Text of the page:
Bus stops are located at CentrePort Station south of DFW Airport and at the eastern edge of UT Arlington, near Center Street and East Border Street. There will be 18 daily departures, between 5:35 a.m. and 9:41 p.m. A bus stop is also planned in the entertainment district, near attractions such as Lincoln Square, AT&T Stadium and Rangers Ballpark in Arlington.

About 300 to 600 riders are expected each week, city officials say.

If Arlington officials consider the pilot project successful, what happens next depends on whom you ask.

After two years, DART says, Arlington officials would need to take steps to hold an election asking voters to approve a 1-cent sales tax to pay for permanent admission to the DART system. Arlington officials have said a penny tax would generate about $50 million a year.

If Arlington failed to take these steps beginning in 2015, DART’s bylaws would require the MAX service to end.

“DART does not want to be in the shuttle business in perpetuity,” Danish said.

To make it easier for Arlington, and other cities, to join, DART passed a bylaw this year allowing cities to initially join even if they don’t have a full 1-cent sales tax available, as long as they commit to bringing their contribution up to 1 cent as taxing authority becomes available. That would make it possible for Arlington, which currently pays a half-cent sales tax for AT&T Stadium, to dedicate those funds to transit once the stadium bond debt is paid off.

DART also persuaded state lawmakers to pass legislation that would allow cities into its fold from a neighboring county.

Taking a different path

Officials in Fort Worth, meanwhile, say Arlington can take another route.

Among the alternatives would be joining the T, an agency that charges member cities a 1/2-cent sales tax — but provides less thorough transit service than DART. Fort Worth officials have said they would even support giving Arlington a prominent role on the T board if the city becomes a member.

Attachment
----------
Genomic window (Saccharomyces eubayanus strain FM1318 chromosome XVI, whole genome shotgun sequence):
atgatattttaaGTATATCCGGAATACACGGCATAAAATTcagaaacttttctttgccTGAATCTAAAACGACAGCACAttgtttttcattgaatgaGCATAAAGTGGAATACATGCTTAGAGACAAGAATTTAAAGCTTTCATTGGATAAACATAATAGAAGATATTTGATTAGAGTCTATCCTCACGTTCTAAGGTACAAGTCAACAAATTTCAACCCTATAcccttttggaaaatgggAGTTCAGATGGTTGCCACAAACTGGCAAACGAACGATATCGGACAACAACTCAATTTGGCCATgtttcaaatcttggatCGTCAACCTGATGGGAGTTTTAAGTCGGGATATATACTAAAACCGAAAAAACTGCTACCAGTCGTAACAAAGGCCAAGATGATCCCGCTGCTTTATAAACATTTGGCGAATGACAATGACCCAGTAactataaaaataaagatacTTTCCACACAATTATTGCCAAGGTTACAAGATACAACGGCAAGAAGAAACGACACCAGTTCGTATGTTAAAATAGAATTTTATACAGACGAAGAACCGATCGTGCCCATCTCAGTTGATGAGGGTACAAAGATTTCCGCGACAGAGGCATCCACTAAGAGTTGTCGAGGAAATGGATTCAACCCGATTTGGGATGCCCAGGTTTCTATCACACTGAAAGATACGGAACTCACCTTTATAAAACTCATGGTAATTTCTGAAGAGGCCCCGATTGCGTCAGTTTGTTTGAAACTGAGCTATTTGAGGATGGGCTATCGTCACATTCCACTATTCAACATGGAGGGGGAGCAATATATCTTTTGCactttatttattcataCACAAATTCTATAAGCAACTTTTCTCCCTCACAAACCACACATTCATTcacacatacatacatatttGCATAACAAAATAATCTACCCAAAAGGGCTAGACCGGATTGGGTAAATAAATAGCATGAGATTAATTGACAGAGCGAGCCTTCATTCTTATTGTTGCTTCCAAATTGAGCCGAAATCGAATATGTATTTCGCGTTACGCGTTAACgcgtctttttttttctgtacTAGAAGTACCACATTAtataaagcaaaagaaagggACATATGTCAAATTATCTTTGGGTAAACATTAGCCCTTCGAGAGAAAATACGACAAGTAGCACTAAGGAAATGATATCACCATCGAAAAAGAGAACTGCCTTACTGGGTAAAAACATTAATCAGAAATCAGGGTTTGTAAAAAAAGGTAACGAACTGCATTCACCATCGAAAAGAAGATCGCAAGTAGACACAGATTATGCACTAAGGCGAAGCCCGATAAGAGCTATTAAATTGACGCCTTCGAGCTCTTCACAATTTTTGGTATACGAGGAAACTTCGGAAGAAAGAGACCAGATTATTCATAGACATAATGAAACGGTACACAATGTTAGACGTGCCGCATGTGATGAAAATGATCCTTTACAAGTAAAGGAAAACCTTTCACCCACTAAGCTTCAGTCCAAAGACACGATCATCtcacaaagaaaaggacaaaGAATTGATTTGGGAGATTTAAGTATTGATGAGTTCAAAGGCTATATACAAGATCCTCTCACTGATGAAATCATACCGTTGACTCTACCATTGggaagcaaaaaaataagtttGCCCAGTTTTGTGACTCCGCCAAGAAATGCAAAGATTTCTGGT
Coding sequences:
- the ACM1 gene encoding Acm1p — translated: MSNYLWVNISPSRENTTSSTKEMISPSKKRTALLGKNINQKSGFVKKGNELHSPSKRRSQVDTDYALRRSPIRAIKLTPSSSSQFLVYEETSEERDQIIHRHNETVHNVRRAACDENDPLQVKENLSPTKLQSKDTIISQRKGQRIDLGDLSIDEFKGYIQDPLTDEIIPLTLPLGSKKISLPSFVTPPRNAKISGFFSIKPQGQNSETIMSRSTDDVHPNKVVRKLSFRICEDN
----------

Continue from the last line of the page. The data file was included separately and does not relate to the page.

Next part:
Arlington could also try to strike a deal with DART or the T like Grapevine, which approved a 3/8-cent sales tax to help the T pay to bring a TEX Rail commuter line to its city — a project currently scheduled to begin service in late 2017. Grapevine was able to make that deal without becoming a full T member, and paying the 1/2-cent sales tax.

Or Arlington could pursue another option, perhaps creating its own intracity transit authority, with the limited purpose of getting people to CentrePort.

Arlington officials who have been instrumental in getting the two-year pilot project off the ground say they won’t know the proper path until they’ve had time to observe the bus service.

Each option has pros and cons, Arlington Councilwoman Kathryn Wilemon said.

For example, if Arlington joined the T it would be theoretically possible to begin developing a rail connection for half the cost of joining DART. Options that have been discussed conceptually in the past include building a new rail station on the TRE line near Collins Street, or building a connection to TRE’s CentrePort Station, possibly along the Dorothy Spur.

“If you can do it for a half-penny, why pay a whole?” Wilemon said. “But there’s so much planning and so much to be done, because it’s a regional issue. The DART system is phenomenal and they have put a lot of money in it. But look at these cities that have been paying money all these years and not getting service.”

Gordon Dickson, 817-390-7796 Twitter: @gdickson